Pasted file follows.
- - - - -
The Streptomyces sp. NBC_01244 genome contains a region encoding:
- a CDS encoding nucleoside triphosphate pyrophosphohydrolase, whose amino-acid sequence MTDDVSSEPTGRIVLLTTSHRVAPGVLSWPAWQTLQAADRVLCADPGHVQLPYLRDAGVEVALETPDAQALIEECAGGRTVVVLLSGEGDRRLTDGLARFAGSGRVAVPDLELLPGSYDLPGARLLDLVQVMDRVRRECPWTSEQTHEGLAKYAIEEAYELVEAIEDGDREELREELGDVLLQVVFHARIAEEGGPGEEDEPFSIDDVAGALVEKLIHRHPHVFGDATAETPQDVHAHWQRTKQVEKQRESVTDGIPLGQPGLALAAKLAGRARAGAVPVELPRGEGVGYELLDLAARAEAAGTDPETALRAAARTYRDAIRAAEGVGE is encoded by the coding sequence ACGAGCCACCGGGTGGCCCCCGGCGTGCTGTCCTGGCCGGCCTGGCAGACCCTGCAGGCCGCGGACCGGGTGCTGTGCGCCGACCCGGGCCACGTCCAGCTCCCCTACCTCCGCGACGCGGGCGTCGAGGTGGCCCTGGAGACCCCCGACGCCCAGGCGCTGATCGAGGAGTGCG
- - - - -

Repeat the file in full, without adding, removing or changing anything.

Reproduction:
The Streptomyces sp. NBC_01244 genome contains a region encoding:
- a CDS encoding nucleoside triphosphate pyrophosphohydrolase, whose amino-acid sequence MTDDVSSEPTGRIVLLTTSHRVAPGVLSWPAWQTLQAADRVLCADPGHVQLPYLRDAGVEVALETPDAQALIEECAGGRTVVVLLSGEGDRRLTDGLARFAGSGRVAVPDLELLPGSYDLPGARLLDLVQVMDRVRRECPWTSEQTHEGLAKYAIEEAYELVEAIEDGDREELREELGDVLLQVVFHARIAEEGGPGEEDEPFSIDDVAGALVEKLIHRHPHVFGDATAETPQDVHAHWQRTKQVEKQRESVTDGIPLGQPGLALAAKLAGRARAGAVPVELPRGEGVGYELLDLAARAEAAGTDPETALRAAARTYRDAIRAAEGVGE is encoded by the coding sequence ACGAGCCACCGGGTGGCCCCCGGCGTGCTGTCCTGGCCGGCCTGGCAGACCCTGCAGGCCGCGGACCGGGTGCTGTGCGCCGACCCGGGCCACGTCCAGCTCCCCTACCTCCGCGACGCGGGCGTCGAGGTGGCCCTGGAGACCCCCGACGCCCAGGCGCTGATCGAGGAGTGCG